Neuroscience edition:2005 location:Washington DC date:12-16 November 2005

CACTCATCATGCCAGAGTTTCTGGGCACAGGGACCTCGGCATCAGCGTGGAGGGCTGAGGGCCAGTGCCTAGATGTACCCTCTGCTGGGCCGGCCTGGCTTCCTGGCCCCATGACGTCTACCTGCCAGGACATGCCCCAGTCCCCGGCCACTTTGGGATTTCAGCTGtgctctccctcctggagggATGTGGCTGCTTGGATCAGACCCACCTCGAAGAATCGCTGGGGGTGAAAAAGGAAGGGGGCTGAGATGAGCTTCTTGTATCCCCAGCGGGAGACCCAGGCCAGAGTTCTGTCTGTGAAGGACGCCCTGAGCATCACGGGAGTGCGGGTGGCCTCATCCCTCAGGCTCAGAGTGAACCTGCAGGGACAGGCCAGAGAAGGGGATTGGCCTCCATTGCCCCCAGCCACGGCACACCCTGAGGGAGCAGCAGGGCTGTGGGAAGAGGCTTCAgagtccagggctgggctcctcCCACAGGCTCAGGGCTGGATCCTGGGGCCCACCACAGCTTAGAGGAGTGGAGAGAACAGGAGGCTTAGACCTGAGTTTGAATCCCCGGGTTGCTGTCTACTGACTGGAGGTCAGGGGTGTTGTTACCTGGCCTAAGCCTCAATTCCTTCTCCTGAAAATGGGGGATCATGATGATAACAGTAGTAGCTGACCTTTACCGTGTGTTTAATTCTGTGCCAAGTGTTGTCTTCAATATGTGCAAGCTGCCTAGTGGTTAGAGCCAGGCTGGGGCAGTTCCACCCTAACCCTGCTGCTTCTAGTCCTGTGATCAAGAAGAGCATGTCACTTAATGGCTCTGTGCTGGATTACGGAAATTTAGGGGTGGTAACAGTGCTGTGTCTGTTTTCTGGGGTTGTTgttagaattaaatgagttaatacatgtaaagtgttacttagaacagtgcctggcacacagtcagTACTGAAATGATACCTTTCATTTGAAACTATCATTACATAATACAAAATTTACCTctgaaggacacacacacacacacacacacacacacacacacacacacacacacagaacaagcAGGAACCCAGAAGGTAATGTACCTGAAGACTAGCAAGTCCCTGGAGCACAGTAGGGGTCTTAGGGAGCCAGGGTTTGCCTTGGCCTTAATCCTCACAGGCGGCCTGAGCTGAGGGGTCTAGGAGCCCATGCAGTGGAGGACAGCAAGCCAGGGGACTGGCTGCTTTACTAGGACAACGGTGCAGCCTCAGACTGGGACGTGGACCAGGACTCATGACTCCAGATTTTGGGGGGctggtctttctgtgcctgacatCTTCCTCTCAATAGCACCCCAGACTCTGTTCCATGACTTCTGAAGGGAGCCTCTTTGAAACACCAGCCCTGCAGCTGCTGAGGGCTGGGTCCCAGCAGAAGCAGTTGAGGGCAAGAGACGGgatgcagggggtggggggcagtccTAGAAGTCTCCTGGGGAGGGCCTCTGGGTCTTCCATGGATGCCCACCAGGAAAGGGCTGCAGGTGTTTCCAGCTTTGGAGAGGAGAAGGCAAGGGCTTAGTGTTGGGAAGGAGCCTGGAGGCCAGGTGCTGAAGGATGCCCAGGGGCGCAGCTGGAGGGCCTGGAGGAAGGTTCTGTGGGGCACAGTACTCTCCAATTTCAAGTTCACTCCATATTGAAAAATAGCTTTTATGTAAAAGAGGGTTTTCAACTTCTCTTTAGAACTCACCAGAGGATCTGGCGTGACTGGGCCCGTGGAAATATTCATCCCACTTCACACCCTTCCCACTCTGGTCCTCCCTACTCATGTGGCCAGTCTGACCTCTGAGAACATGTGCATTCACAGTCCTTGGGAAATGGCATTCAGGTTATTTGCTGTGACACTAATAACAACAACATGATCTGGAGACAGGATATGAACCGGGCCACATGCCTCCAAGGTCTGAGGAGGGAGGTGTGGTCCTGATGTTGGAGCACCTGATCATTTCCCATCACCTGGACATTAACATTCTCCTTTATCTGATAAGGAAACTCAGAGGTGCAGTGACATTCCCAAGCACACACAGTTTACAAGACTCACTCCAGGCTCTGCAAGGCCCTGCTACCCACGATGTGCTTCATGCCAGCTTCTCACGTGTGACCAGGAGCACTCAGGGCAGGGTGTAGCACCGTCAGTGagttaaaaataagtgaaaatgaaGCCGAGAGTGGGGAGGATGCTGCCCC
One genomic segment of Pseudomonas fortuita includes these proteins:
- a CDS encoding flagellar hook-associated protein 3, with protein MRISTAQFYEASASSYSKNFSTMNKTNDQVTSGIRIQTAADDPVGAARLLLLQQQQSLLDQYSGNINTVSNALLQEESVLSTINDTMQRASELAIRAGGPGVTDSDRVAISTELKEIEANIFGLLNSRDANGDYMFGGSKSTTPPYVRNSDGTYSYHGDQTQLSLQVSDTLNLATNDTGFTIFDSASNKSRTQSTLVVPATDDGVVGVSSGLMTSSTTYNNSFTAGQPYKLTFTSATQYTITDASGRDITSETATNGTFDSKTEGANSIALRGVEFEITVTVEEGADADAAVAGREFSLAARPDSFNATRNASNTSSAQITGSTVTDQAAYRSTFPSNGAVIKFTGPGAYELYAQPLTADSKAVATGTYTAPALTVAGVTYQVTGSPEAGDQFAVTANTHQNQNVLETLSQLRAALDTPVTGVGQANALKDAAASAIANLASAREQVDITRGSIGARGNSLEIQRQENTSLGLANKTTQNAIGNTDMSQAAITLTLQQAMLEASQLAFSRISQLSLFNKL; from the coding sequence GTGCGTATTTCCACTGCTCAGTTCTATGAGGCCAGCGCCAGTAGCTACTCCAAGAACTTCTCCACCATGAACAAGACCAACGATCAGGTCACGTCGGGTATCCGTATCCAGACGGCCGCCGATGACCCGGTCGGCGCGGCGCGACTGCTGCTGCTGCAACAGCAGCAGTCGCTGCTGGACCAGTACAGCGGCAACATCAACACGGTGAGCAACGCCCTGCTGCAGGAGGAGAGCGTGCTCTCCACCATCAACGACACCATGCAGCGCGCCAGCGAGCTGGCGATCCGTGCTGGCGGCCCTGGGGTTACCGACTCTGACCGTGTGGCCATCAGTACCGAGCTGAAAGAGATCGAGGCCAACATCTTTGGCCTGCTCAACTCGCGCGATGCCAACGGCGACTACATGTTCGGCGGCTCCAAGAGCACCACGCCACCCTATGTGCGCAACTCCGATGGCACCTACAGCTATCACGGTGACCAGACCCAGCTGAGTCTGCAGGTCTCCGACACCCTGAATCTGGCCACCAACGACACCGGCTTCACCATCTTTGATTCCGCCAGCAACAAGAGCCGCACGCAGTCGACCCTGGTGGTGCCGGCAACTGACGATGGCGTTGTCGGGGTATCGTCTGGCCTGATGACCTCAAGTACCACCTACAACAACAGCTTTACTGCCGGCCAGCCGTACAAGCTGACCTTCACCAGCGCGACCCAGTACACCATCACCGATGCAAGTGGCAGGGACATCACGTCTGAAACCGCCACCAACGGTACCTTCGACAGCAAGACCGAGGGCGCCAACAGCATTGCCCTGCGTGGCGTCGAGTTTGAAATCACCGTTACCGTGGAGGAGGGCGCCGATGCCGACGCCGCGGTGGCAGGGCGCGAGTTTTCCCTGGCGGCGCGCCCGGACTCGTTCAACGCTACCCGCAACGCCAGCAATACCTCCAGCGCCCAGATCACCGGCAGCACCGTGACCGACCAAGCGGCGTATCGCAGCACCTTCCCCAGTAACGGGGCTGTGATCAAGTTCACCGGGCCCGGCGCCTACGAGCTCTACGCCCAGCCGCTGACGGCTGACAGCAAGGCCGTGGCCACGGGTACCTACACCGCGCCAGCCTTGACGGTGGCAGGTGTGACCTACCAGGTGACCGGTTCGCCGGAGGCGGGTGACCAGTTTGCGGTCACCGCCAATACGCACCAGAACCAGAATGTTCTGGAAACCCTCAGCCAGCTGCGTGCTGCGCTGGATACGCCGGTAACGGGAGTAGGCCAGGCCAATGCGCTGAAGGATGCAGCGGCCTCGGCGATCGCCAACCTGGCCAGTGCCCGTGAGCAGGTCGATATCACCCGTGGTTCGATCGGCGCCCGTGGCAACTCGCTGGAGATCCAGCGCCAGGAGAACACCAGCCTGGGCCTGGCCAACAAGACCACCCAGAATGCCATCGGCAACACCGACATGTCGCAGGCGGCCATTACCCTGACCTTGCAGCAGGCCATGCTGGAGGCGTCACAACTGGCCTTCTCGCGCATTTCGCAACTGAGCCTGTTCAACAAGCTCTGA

For most neurons it is unclear how they sense anoxia and which molecular events trigger their initial response to O2 withdrawal. In the accompanying poster (Hepp, Gerich, Mueller) we show that inhibition of mitochondria does not necessarily hasten the onset of hypoxic spreading depression (HSD) and that it seems the mitochondrial depolarization or redox changes rather than accelerated ATP depletion that favor HSD onset. Since mitochondrial metabolism affects cytosolic redox status by generating reactive oxygen species (ROS) and oxidizing NADH, we asked, whether such redox changes modulate the susceptibility of hippocampal tissue slices to HSD. Application of H2O2 (1 mM) postponed HSD onset. Direct oxidation of sulfhydryl-groups by dithionitrobenzoic acid (2 mM) also caused a postponement of HSD, due to activation of BK channels. By contrast, inhibition of superoxide dismutase by diethyldithiocarbamate (1 mM) was without effect. Probing for the generation of ROS by using the redox-sensitive dyes dihydroethidium and dichlorofluorescein did not reveal a marked ROS generation during the short episodes of anoxia (3-5 min) which are sufficient to trigger HSD. Also, combined application of the antioxidants ascorbic adic (1 mM) and trolox (0.75 mM) did not induce any changes in HSD parameters. Reducing conditions, such as application of dithiothreitol (2 mM) which reduces sulfhydryl groups or increasing cellular NADH by inhibiting mitochondrial respiration hastened HSD. Also, inhibition of glutathione peroxidase by mercaptosuccinate (2 mM) hastened HSD onset. In conclusion, reducing conditions hasten HSD onset, while oxidizing conditions postponed it. Therefore, it might be a shift of cytosolic redox status to reducing conditions, caused by e.g. mitochondrial dysfunction and accumulation of NADH, possibly by involvement of other redox systems such as the glutathione system, which are involved in the modulation of the early anoxic response of CA1 neurons.